Doc's note: Today, I'm rounding out my series of the three things you need to do to live a healthier, wealthier lifestyle in 2019 with the one thing I see millennials doing better than other generations. No matter how old you are, it's something you need to start doing today...
I hate to say it... but "millennials" are getting something right.
I'm talking about retirement savings. The so-called millennial generation – folks born between 1982 and 2004 – is saving more than past generations.
A study from the insurance and investment firm Transamerica showed that 67% of 22-year-olds are saving for retirement already. And they're starting sooner... Today's average 30-year-old started saving at 25, but the average 60-year-old didn't start until 35.
But while they're saving earlier, millennials still aren't saving enough... Worse, they hesitate to invest in the stock market or even in retirement accounts like 401(k)s or IRAs. That means their money is just sitting in savings accounts earning nearly nothing.
We need to make sure our kids and grandkids prepare for the future. With Social Security's insolvency on the horizon, we need to make sure they start planning today.
The first lesson we should teach is the power of compounding. As I've written before, using time to boost your returns is the best way to build wealth.
But there are some other lessons we should teach millennials. My team and I put together a few key ideas for kids today who are just coming out of high school or college... getting their first jobs... and starting to take a hard look at their finances. These are the things I wish I had heard at 20 or 25. Most of them still resonate with seasoned investors...
1. Take your employer's money.
If there's one financial decision that every single person needs to make, it's this... Always contribute to your 401(k) if your employer matches it.
Never underestimate the power of a 401(k) account. A 401(k) is a retirement account that your employer sponsors and manages.
Our employer matches half of an employee's contributions up to 6% of his salary. That means if the employee sets aside 6%, the employer adds 3%... for a total of 9%. That's an instant 50% return on your money...
Skipping out on that free money is the worst mistake in personal finance.
- It's never too early to start an IRA.
Another type of retirement account – and one that doesn't require an employer to set up – is an IRA. The real benefit to an IRA is the tax savings.
When you put money in a traditional IRA, you get a tax deduction for the initial deposit, and the government defers taxes on the money until you withdraw it, typically sometime between ages 59 and a half and 70 and a half.
Deferring taxes saves more than you think. If we take two couples, each with $11,000, and have one invest in an IRA while the other invests in a trading account and pays taxes, we can see the power of not paying taxes. After 30 years, the tax-deferred account will be worth $1,109,592. The taxed account will be worth $880,180. That's nearly $230,000 extra just by avoiding taxes.
Putting money into an IRA is also a way to earn a big tax credit.
The Saver's Credit matches a portion of what you put into your IRA up to $2,000 (or $4,000 if married). The credit amount is based on your household earnings. For example, in 2019, a married couple earning between $41,501 and $64,000 earns a tax credit equal to 10% of their IRA contribution.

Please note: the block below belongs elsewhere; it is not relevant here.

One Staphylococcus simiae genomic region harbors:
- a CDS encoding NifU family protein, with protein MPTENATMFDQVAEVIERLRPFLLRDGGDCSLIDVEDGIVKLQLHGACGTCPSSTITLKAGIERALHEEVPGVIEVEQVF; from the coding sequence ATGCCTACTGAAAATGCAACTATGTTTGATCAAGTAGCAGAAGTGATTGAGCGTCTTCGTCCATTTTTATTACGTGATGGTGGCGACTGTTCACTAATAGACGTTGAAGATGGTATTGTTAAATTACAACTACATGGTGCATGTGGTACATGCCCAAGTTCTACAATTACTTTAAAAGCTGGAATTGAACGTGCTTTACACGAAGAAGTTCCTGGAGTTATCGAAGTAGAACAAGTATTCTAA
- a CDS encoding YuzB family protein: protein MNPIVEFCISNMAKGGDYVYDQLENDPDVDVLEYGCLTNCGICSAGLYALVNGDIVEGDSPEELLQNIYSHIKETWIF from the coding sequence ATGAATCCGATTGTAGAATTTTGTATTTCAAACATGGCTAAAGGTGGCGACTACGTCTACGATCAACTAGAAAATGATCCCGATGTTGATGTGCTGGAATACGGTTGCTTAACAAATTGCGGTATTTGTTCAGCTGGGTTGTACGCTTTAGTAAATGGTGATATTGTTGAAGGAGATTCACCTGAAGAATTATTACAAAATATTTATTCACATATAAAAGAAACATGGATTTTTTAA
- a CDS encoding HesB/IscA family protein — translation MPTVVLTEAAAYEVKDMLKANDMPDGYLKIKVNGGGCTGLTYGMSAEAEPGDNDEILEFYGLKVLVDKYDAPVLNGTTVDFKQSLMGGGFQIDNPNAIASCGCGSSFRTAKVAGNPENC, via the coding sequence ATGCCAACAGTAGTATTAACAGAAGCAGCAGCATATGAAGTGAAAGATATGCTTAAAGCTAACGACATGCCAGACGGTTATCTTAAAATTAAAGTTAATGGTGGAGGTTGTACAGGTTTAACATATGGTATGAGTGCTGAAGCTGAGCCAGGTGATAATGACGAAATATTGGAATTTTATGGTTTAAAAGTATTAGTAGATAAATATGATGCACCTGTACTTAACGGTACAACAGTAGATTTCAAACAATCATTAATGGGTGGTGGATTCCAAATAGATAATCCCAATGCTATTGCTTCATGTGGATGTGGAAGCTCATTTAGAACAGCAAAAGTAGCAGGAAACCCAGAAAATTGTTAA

The tax credit gets bigger for lower income levels. If a married couple makes less than $38,500, the credit is 50% of their contribution.
You can also choose to set up what's called a Roth IRA. This works like a traditional IRA, but you pay taxes on the money before you deposit it. Then the IRS won't tax future withdrawals. To read more about the types of IRAs and how to choose between them, read our issue right here.
- Make money off your health savings.
Health care plans in the U.S. are pricey. Many of us can't or won't pay for 100% coverage with no deductibles.
That's why there are plans called "high-deductible health plans," or HDHPs. These work by offering a low baseline coverage – so you're not shelling out for every possible test and procedure you probably won't need. But they come with high deductibles, plus out-of-pocket expenses... The deductible minimum for individuals this year is $1,300.
To increase the benefit, set up a Health Savings Account (HSA) with your HDHP. An HSA works by allowing you to bank pre-tax dollars. You can then use that money to pay for health expenses. Best of all, there are no use-it-or-lose-it rules.
I recommend making the maximum contribution ($3,450 for individuals and $6,900 for a couple). If you can't afford that, try taking your deductible amount and dividing it by the number of paychecks you earn each year. That way, after one year, you know you'll be able to cover the full deductible if any emergencies crop up.
And here's the big loophole... The IRS allows you to use your HSA like a garden-variety IRA. You can just keep putting money in it until age 65. Once you hit 65, you can withdraw the money without penalty for any expense... you'll just have to pay taxes if it's non-medical.
It's never too early to start taking advantage of retirement accounts. If you have children or grandchildren ready to start preparing for their future, I encourage you to share this issue with them.
What We're Reading...
- Pew Research looks at the growing trend of millennials living at home.
- In case you missed it: Our classic essay on the power of compounding.
- Something different: Philly's unusually preserved 18th century artifacts.
Here's to our health, wealth, and a great retirement,
Dr. David Eifrig and the Health & Wealth Bulletin Research Team
January 4, 2019